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Safety Revolution -
Our SPROTTE® Needle!

24.11.2021

SPROTTE® - Safety Revolution in Spinal Anaesthesia

The pioneer of atraumatic spinal anaesthesia

The unique design of the Sprotte needle has made it a success. This design has revolutionised spinal anaesthesia. Pajunk is proud to have taken this step together with Prof. Sprotte.

 

Milestones of the Sprotte:

1979 - Launch

1980 - break trough in regional anaesthesia

In 1980’s - First studies confirming the concept of the Sprotte needle repeatedly. Thus increasing interest.

1990 - Scientific success of the needle - first comparative studies with Quincke & Whitacre needle. This led to the Sprotte needle with its atraumatic tip geometry becoming the new standard in anaesthesia in some parts of the world market.

 

 

However, what is so revolutionary about our Sprotte?

Atraumtic Tip Design

  • The ogive shaped tip significantly reduces the risk of PDPH³ and the rounded edges of the lateral eye minimize trauma to the dura mater. Thanks to the tip, design there is a consistent tactile feedback.

 

Lateral Eye

  • The burr-free, rounded atraumatic edges optimises the gliding properties. Additional there is a minimum chance of tissue coring and carry-over into the subarachnoid space

 

Optimal Lateral Eye Size and Placement

  • The Sprotte has an unobstructed backflow, even if the eye is partially blocked by the arachnoid membrane. This allows a quicker CSF flashback1

 

Precision-Ground Metal Stylet

  • The stylet closes the lateral eye precisely to minimise chance of tissue coring.² Further the polished, rounded tip of the stylet prevents abrasion on the inner needle tube.

Further, the Sprotte needle has also revolutionised the lumbar puncture area.

 

In comparison with the Qunicke tip needles, the Sprotte needles has an Evidence class 1, recommendation level A8,9,10,11 in the sector of lumbar puncture

The conclusion out of different studies: “It’s time to change the needle.”4,5,14 for lumbar puncture.

  • Atraumatic lumbar puncture needles are safe to use4,5,7,8,9,10,11
  • Require a minimal learning curve8
  • Provide reliable results9
  • Minimise side effects, complications, and recovery time5
  • High savings potential by minising process and treatment costs6,11
  • Increas efficiency6

 

1 Saenghirunvattana R. et al. A comparison study between newly-designed pencil-point and cutting needles in spinal anesthesia, J. Med. Assoc. Thai. 2008; 91 (Suppl 1): S156–161
2 Armon C., Evans R. W. Addendum to assessment: Prevention of postlumbar puncture headaches Report of the Therapeutics and Technology Assessment Subcommittee of the American Academy of Neurology., Neurology., 2005; 65; 510
3 Cesarini, M. et al. Sprotte needle for intrathecal anaesthesia for Caesarean section: incidence of postdural puncture headache., Aaesthesia 1990; 45: 646–658

4 Davis, A.; Dobson, R.; Kaninia, S.; Giovannoni, G.; Schmierer, K. (2016): Atraumatic needles for lumbar puncture: why haven't neurologists changed? In Practical neurology 16 (1), pp. 1822. DOI: 10.1136/practneurol-2014-001055.0
5 Engedal, Thorbjørn S.; Ørding, Helle; Vilholm, Ole Jakob (2015): Changing the needle for lumbar punctures: results from a prospective study. In Clinical neurology and neurosurgery 130, pp. 7479. DOI: 10.1016/j.clineuro.2014.12.020.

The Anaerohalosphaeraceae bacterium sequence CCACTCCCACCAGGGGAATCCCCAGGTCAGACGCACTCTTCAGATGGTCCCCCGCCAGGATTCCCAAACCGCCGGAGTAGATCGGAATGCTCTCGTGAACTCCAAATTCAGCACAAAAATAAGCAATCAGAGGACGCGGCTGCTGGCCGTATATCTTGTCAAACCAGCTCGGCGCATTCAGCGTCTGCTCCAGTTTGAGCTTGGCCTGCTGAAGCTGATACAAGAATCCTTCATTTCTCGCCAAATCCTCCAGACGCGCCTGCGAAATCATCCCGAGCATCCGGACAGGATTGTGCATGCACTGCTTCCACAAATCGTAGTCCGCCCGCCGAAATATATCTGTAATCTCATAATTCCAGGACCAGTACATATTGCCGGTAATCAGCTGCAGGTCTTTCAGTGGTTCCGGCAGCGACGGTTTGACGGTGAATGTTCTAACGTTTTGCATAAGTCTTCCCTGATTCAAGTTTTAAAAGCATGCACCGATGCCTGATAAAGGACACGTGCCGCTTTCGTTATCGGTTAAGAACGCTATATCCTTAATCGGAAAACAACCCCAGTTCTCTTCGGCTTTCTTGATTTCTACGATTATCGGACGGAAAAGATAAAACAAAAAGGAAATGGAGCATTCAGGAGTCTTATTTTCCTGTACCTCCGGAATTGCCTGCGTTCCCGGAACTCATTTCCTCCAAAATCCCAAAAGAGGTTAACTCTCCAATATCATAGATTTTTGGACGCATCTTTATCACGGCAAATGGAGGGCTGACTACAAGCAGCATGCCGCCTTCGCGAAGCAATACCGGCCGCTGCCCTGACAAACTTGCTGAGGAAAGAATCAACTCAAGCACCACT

6 Tung, C. E.; Yuen, T. S.; Lansberg, M. G. (2012): Cost comparison between the atraumatic and cutting lumbar puncture needles. In Neurology 78, pp. 109113.
7 Arevalo-Rodriguez, Ingrid; Muñoz, Luis; Godoy-Casasbuenas, Natalia; Ciapponi, Agustín; Arevalo, Jimmy J.; Boogaard, Sabine; Roqué I Figuls, Marta (2017): Needle gauge and tip designs for preventing post-dural puncture headache (PDPH). In The Cochrane database of systematic reviews 4, CD010807. DOI: 10.1002/14651858.CD010807.pub2.
8 McLaughlin, Colleen A.; Hockenberry, Marilyn J.; Kurtzberg, Joanne; Hueckel, Rémi; Martin, Paul L.; Docherty, Sharron L. (2014): Standardization of health care provider competencies for intrathecal access procedures. In Journal of pediatric oncology nursing: official journal of the Association of Pediatric Oncology Nurses 31 (6), pp. 304316. DOI: 10.1177/1043454214543019.
9 Nath, Siddharth; Koziarz, Alex; Badhiwala, Jetan H.; Alhazzani, Waleed; Jaeschke, Roman; Sharma, Sunjay et al. (2018): Atraumatic versus conventional lumbar puncture needles: a systematic review and meta-analysis. In The Lancet 391 (10126), pp. 11971204. DOI: 10.1016/S0140-6736(17)32451-0.
10 Rochwerg, Bram; Almenawer, Saleh A.; Siemieniuk, Reed A. C.; Vandvik, Per Olav; Agoritsas, Thomas; Lytvyn, Lyubov et al. (2018): Atraumatic (pencil-point) versus conventional needles for lumbar puncture: a clinical practice guideline. In BMJ, k1920. DOI: 10.1136/bmj.k1920.
11 Zhang, Yi C.; Chandler, Alexander J.; Kagetsu, Nolan J. (2014): Technical compliance to standard guidelines for lumbar puncture and myelography: survey of academic neuroradiology attendings and fellows. In Academic radiology 21 (5), pp. 612616. DOI: 10.1016/j.acra.2014.01.021.
12 Bellamkonda, Venkatesh R.; Wright, Thomas C.; Lohse, Christine M.; Keaveny, Virginia R.; Funk, Eric C.; Olson, Michael D.; Laack, Torrey A. (2017): Effect of spinal needle characteristics on measurement of spinal canal opening pressure. In The American journal of emergency medicine 35 (5), pp. 769772. DOI: 10.1016/j.ajem.2017.01.047.
13 Puolakka, R.; Andersson, L. C.; Rosenberg, H. (2000): Microscopic Analysis of Threee Different Spinal Needle Tips After Experimental Subarachnoid Puncture. In Regional Anesthesia and Pain Medicine 25 (2), pp. 163169.
14 Lavi R., Rowe J.M., Avivi I. Lumbar Puncture. It Is Time to Change the Needle, Eur Neurol, 2010; 64:108113

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